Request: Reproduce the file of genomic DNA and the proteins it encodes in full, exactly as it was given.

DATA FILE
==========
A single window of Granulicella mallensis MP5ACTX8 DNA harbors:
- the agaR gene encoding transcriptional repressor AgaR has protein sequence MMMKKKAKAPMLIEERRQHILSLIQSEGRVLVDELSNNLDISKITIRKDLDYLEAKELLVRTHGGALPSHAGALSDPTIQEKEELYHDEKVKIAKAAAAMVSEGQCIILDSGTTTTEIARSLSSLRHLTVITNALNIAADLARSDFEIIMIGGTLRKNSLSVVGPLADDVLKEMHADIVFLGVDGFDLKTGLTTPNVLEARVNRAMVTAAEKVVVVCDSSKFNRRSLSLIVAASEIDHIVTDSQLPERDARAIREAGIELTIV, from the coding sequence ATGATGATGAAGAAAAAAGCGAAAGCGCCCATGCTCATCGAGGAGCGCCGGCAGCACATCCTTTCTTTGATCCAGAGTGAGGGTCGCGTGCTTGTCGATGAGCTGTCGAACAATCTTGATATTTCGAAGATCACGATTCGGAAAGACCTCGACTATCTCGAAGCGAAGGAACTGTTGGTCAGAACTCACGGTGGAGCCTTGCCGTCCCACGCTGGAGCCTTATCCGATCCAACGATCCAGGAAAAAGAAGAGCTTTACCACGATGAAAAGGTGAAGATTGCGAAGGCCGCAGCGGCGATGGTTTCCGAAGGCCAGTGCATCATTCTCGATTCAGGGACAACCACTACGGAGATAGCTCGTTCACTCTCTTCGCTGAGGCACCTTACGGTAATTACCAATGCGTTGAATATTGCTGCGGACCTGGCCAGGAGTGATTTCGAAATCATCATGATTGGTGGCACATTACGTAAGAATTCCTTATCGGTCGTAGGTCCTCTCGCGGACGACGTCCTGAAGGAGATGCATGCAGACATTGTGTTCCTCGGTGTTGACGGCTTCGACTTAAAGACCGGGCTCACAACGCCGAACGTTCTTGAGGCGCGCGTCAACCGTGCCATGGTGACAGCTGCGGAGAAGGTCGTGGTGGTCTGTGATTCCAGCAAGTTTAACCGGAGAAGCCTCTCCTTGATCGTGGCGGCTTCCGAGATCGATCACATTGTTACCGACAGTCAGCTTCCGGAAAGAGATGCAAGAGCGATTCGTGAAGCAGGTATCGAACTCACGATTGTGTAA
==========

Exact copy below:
A single window of Granulicella mallensis MP5ACTX8 DNA harbors:
- the agaR gene encoding transcriptional repressor AgaR has protein sequence MMMKKKAKAPMLIEERRQHILSLIQSEGRVLVDELSNNLDISKITIRKDLDYLEAKELLVRTHGGALPSHAGALSDPTIQEKEELYHDEKVKIAKAAAAMVSEGQCIILDSGTTTTEIARSLSSLRHLTVITNALNIAADLARSDFEIIMIGGTLRKNSLSVVGPLADDVLKEMHADIVFLGVDGFDLKTGLTTPNVLEARVNRAMVTAAEKVVVVCDSSKFNRRSLSLIVAASEIDHIVTDSQLPERDARAIREAGIELTIV, from the coding sequence ATGATGATGAAGAAAAAAGCGAAAGCGCCCATGCTCATCGAGGAGCGCCGGCAGCACATCCTTTCTTTGATCCAGAGTGAGGGTCGCGTGCTTGTCGATGAGCTGTCGAACAATCTTGATATTTCGAAGATCACGATTCGGAAAGACCTCGACTATCTCGAAGCGAAGGAACTGTTGGTCAGAACTCACGGTGGAGCCTTGCCGTCCCACGCTGGAGCCTTATCCGATCCAACGATCCAGGAAAAAGAAGAGCTTTACCACGATGAAAAGGTGAAGATTGCGAAGGCCGCAGCGGCGATGGTTTCCGAAGGCCAGTGCATCATTCTCGATTCAGGGACAACCACTACGGAGATAGCTCGTTCACTCTCTTCGCTGAGGCACCTTACGGTAATTACCAATGCGTTGAATATTGCTGCGGACCTGGCCAGGAGTGATTTCGAAATCATCATGATTGGTGGCACATTACGTAAGAATTCCTTATCGGTCGTAGGTCCTCTCGCGGACGACGTCCTGAAGGAGATGCATGCAGACATTGTGTTCCTCGGTGTTGACGGCTTCGACTTAAAGACCGGGCTCACAACGCCGAACGTTCTTGAGGCGCGCGTCAACCGTGCCATGGTGACAGCTGCGGAGAAGGTCGTGGTGGTCTGTGATTCCAGCAAGTTTAACCGGAGAAGCCTCTCCTTGATCGTGGCGGCTTCCGAGATCGATCACATTGTTACCGACAGTCAGCTTCCGGAAAGAGATGCAAGAGCGATTCGTGAAGCAGGTATCGAACTCACGATTGTGTAA